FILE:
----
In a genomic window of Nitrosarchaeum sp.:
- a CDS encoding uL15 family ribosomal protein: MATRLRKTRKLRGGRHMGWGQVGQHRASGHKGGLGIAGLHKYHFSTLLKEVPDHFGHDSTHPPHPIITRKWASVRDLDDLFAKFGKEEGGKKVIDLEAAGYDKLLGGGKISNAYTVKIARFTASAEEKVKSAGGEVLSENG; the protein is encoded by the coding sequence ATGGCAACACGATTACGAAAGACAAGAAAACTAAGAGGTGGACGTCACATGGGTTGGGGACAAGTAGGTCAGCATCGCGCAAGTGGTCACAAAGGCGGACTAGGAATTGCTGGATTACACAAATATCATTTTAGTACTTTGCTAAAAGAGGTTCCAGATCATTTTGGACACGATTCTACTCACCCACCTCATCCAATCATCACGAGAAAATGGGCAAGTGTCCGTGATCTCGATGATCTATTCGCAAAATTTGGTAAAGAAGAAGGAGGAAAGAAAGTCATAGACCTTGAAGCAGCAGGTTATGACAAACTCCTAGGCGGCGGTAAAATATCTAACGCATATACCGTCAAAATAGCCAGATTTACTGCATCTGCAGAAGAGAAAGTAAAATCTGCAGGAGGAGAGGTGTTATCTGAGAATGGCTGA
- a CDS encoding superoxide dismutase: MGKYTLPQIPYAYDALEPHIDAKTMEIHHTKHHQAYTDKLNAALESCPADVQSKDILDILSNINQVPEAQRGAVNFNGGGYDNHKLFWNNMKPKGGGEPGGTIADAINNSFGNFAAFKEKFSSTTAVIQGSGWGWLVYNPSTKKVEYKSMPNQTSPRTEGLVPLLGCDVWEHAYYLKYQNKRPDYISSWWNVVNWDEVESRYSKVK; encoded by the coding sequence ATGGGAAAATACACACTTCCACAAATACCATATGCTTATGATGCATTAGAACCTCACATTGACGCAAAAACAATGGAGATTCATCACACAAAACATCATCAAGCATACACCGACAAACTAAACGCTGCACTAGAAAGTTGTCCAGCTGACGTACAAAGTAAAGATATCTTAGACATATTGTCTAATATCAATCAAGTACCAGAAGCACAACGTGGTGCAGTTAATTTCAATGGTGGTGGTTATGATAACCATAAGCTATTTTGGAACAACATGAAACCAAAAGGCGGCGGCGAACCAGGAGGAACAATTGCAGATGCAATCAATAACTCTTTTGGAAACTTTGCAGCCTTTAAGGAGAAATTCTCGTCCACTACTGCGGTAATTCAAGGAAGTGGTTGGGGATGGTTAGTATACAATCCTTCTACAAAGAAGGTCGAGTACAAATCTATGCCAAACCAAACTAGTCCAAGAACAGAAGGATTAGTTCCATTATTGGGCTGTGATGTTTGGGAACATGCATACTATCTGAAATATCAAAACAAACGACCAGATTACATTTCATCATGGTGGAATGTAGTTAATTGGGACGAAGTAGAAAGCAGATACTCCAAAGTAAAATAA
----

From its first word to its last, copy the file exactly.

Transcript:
In a genomic window of Nitrosarchaeum sp.:
- a CDS encoding uL15 family ribosomal protein: MATRLRKTRKLRGGRHMGWGQVGQHRASGHKGGLGIAGLHKYHFSTLLKEVPDHFGHDSTHPPHPIITRKWASVRDLDDLFAKFGKEEGGKKVIDLEAAGYDKLLGGGKISNAYTVKIARFTASAEEKVKSAGGEVLSENG; the protein is encoded by the coding sequence ATGGCAACACGATTACGAAAGACAAGAAAACTAAGAGGTGGACGTCACATGGGTTGGGGACAAGTAGGTCAGCATCGCGCAAGTGGTCACAAAGGCGGACTAGGAATTGCTGGATTACACAAATATCATTTTAGTACTTTGCTAAAAGAGGTTCCAGATCATTTTGGACACGATTCTACTCACCCACCTCATCCAATCATCACGAGAAAATGGGCAAGTGTCCGTGATCTCGATGATCTATTCGCAAAATTTGGTAAAGAAGAAGGAGGAAAGAAAGTCATAGACCTTGAAGCAGCAGGTTATGACAAACTCCTAGGCGGCGGTAAAATATCTAACGCATATACCGTCAAAATAGCCAGATTTACTGCATCTGCAGAAGAGAAAGTAAAATCTGCAGGAGGAGAGGTGTTATCTGAGAATGGCTGA
- a CDS encoding superoxide dismutase: MGKYTLPQIPYAYDALEPHIDAKTMEIHHTKHHQAYTDKLNAALESCPADVQSKDILDILSNINQVPEAQRGAVNFNGGGYDNHKLFWNNMKPKGGGEPGGTIADAINNSFGNFAAFKEKFSSTTAVIQGSGWGWLVYNPSTKKVEYKSMPNQTSPRTEGLVPLLGCDVWEHAYYLKYQNKRPDYISSWWNVVNWDEVESRYSKVK; encoded by the coding sequence ATGGGAAAATACACACTTCCACAAATACCATATGCTTATGATGCATTAGAACCTCACATTGACGCAAAAACAATGGAGATTCATCACACAAAACATCATCAAGCATACACCGACAAACTAAACGCTGCACTAGAAAGTTGTCCAGCTGACGTACAAAGTAAAGATATCTTAGACATATTGTCTAATATCAATCAAGTACCAGAAGCACAACGTGGTGCAGTTAATTTCAATGGTGGTGGTTATGATAACCATAAGCTATTTTGGAACAACATGAAACCAAAAGGCGGCGGCGAACCAGGAGGAACAATTGCAGATGCAATCAATAACTCTTTTGGAAACTTTGCAGCCTTTAAGGAGAAATTCTCGTCCACTACTGCGGTAATTCAAGGAAGTGGTTGGGGATGGTTAGTATACAATCCTTCTACAAAGAAGGTCGAGTACAAATCTATGCCAAACCAAACTAGTCCAAGAACAGAAGGATTAGTTCCATTATTGGGCTGTGATGTTTGGGAACATGCATACTATCTGAAATATCAAAACAAACGACCAGATTACATTTCATCATGGTGGAATGTAGTTAATTGGGACGAAGTAGAAAGCAGATACTCCAAAGTAAAATAA